Life in Poland After WWI, Orthodox Jews and Poles of Jewish Faith

My mother’s family in Warsaw after WWI observed strict Sabbath and celebrated all the other Jewish holidays, yet they dressed in the Western-European fashion. Warsaw was home to many acculturated Jews who dressed and looked like Polish nationals. A large portion, however, remained faithful to the tradition: speaking Yiddish and dressed according to the Jewish custom. The overwhelming majority of Jews lived separate lives from Polish Catholics and listed Yiddish or Hebrew as their native language. Most of the Jews living in Warsaw belonged to the same social group; they were poor working class people. They were artisans, small factory owners, shopkeepers, bakers, shoemakers, painters and tailors.

After WWI Poland regained its independence. The losses were horrific and the Polish people suffered poverty and hunger, many died. American allies supplied kitchens to feed the hungry, impoverished Poles. Adek my mother’s brother took her there every day before work. My mother received a cup of milk and a portion of bread. America also helped to maintain orphanages. Many children who were not orphans lived there. Parents who were not able to provide for them placed them there.

At the end of the war in 1918, when my mother was a one year old baby, my mother’s family situation rapidly deteriorated. My mother’s thirty-six year old father suddenly died of a regular ear infection. The oldest of siblings, Adek, was twelve years old, Adek took over father’s place at work. Twin sisters, Pola and Sala were eleven years old, one year later they went to work. Sister, Andzia went to work as soon as turned twelve. My mother’s family of seven lived at 54 Nowolipki Street. The street was long and narrow. There were a couple of grocery stores, two bakeries and a dairy shop. When they had money, in the mornings, they bought from the bakery, fresh kaiser or onion rolls or bread with caraway seeds.

By 1925 in nearly every city and town with a Jewish population, Kehilla organization was established to offer social and religious support to the poorest in the community. Every Saturday, after Sabbath services concluded at the synagogue, volunteers went from courtyard to courtyard with large baskets, collecting donations.

As a child, my mother found Sabbath to be difficult. Her mother insisted that they strictly observe the Sabbath rules, so from the Friday evening meal until the concluding Havdallah prayers on Saturday night, they were not allowed to do anything, even read or write, and all foods throughout Saturday were consumed cold. They lived in a Jewish neighborhood and Sabbath mornings were peaceful, the courtyard as well as the street outside were quiet and the neighborhood shops were closed. As soon as they saw three stars in the sky, they quickly said the blessings and lit the kerosene lamp. Afterward, their mother always managed to prepare a warm meal.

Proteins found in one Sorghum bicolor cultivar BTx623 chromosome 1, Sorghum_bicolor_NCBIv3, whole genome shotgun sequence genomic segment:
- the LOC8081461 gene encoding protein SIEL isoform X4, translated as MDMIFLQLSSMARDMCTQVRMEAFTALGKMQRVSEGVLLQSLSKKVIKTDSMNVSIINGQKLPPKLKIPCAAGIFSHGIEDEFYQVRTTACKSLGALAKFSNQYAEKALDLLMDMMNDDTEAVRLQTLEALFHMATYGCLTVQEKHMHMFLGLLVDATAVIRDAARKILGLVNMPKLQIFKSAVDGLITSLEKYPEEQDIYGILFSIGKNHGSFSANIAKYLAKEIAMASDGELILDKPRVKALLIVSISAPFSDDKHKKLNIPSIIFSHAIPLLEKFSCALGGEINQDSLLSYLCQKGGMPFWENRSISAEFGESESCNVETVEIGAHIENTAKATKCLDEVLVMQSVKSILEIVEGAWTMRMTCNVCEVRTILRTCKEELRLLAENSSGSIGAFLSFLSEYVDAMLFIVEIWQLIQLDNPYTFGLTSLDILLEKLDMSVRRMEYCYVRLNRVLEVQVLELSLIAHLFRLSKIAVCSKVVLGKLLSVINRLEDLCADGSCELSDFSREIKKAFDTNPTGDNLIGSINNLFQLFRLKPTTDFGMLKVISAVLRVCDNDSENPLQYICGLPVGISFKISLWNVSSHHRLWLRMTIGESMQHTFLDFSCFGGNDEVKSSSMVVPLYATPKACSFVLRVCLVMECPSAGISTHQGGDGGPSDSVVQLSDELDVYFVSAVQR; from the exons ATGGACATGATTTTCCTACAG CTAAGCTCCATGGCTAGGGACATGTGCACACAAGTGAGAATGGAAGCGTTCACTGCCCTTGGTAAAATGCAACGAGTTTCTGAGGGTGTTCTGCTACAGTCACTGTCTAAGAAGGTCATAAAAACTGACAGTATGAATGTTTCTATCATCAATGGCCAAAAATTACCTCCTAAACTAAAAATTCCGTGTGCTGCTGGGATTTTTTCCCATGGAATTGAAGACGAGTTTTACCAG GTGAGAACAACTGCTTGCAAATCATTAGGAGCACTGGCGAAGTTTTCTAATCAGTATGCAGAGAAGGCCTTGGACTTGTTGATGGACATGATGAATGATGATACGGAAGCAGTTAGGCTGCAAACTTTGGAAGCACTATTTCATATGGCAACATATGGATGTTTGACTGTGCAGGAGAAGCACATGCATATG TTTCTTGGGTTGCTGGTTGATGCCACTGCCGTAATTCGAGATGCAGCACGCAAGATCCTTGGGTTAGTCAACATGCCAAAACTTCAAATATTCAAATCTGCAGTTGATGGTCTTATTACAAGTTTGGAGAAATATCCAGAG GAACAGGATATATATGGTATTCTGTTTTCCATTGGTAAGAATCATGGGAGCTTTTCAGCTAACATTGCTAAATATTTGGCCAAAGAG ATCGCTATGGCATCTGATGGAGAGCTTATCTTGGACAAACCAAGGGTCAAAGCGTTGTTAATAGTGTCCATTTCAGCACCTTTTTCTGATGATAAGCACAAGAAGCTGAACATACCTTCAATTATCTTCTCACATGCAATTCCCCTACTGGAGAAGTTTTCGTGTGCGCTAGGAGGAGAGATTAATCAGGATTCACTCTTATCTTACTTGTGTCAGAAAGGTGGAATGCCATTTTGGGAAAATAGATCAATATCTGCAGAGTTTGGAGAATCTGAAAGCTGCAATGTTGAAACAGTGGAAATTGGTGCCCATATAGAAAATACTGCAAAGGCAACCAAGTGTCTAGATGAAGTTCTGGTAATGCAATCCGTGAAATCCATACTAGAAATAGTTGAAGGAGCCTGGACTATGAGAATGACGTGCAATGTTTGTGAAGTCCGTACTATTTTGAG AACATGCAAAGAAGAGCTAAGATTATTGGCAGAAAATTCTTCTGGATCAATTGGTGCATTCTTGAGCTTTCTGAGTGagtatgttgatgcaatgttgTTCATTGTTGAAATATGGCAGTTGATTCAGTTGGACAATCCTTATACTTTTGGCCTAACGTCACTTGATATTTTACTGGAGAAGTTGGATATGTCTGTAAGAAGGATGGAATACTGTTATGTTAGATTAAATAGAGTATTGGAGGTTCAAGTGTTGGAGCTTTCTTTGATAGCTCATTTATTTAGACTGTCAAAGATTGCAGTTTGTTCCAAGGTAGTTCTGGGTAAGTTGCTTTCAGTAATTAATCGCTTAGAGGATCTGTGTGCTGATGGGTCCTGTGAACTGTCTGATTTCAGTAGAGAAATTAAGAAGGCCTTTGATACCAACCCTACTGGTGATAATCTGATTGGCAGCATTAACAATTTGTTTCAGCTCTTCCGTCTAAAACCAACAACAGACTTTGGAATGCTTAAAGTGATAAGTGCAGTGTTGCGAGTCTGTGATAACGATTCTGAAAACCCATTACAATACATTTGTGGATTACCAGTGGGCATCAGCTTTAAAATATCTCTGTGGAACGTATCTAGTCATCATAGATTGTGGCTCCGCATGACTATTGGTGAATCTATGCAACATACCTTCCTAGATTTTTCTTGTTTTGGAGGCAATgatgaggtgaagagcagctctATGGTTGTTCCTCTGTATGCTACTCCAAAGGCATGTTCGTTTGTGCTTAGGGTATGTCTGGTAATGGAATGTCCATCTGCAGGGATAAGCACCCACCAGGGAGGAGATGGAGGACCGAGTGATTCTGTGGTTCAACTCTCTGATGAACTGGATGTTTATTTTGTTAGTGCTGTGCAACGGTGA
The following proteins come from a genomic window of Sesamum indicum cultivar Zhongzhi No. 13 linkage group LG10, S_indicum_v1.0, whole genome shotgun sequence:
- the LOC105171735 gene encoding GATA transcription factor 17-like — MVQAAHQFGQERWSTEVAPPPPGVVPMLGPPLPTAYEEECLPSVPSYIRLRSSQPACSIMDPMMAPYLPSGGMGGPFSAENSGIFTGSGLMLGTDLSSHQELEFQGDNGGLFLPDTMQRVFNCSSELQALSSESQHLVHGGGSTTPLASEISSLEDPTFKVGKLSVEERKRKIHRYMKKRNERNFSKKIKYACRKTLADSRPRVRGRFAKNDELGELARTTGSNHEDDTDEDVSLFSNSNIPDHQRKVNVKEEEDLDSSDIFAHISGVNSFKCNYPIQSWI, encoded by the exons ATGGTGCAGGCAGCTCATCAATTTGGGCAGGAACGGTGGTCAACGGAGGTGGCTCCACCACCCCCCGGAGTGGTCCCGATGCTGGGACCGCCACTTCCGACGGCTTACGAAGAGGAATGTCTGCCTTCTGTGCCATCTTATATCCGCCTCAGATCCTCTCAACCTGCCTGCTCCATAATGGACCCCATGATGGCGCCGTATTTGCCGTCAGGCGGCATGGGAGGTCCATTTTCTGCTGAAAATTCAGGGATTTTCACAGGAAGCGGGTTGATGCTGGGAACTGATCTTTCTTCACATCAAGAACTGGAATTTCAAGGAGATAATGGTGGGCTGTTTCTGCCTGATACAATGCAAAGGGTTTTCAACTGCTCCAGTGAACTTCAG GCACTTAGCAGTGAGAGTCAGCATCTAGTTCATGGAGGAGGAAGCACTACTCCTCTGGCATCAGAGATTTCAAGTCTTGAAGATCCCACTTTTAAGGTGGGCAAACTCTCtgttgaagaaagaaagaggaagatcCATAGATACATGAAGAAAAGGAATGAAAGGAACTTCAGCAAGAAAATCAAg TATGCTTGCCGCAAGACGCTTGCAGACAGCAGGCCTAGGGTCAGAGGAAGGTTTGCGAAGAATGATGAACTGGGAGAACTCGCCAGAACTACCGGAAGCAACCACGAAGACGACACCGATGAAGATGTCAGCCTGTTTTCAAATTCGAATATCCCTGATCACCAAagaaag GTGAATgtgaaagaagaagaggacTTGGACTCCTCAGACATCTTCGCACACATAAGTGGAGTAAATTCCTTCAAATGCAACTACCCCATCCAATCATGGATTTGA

My mother looked forward to Passover, not just because of the religious ceremony and the extra food, but because it meant spring was coming and she would not be cold all the time. It also meant she could leave her family’s dark apartment to play with the other children in the courtyard. Passover began at sunset with a traditional Seder that progressed late into the night. My mother would have to nap in the late afternoon so that she could stay up late into the night with the rest of the family.

My mother’s family of six siblings with their mother lived in a tiny, fourth-floor apartment in an old tenement building. In order to wash or relieve themselves, they had to use a public bathhouse in the courtyard of their building. Next to the bathhouse, garbage was dumped into open containers. The lack of sanitation contributed to the spread of tuberculosis, typhus, and dysentery, but by some miracle their family was spared these illnesses. As a family of seven, they had to make do with two beds, three chairs, a large table and a dresser. Finding a place to sleep for everyone was a challenge. They slept two to a bed. At night, an additional cot was unfolded and my mother’s older siblings took turns sleeping on a hay-stuffed mattress that was placed on top of the table. This was the least comfortable place to sleep, but every spring before Passover they stuffed this mattress with fresh hay, which infused the room with its sweet smell.

Their neighborhood streets were over-run with wild starving dogs that lived on the scraps and bones they found in the garbage. It was also not uncommon to trip on a feral cat lurking on the stairs. They, too, were starved, and their hunger overtook their gentle nature. Pouncing up in the dark, they would scratch and bite at anyone. Rats and mice lived between the walls and the floors. At night they came out looking for any crumbs they could find. Warsaw was overwhelmed by poverty. Jews often went begging from house to house. Some would play the accordion and sing Yiddish songs in the courtyards, just to make enough to buy a piece of bread. Still, even poor people managed to give something to the beggars.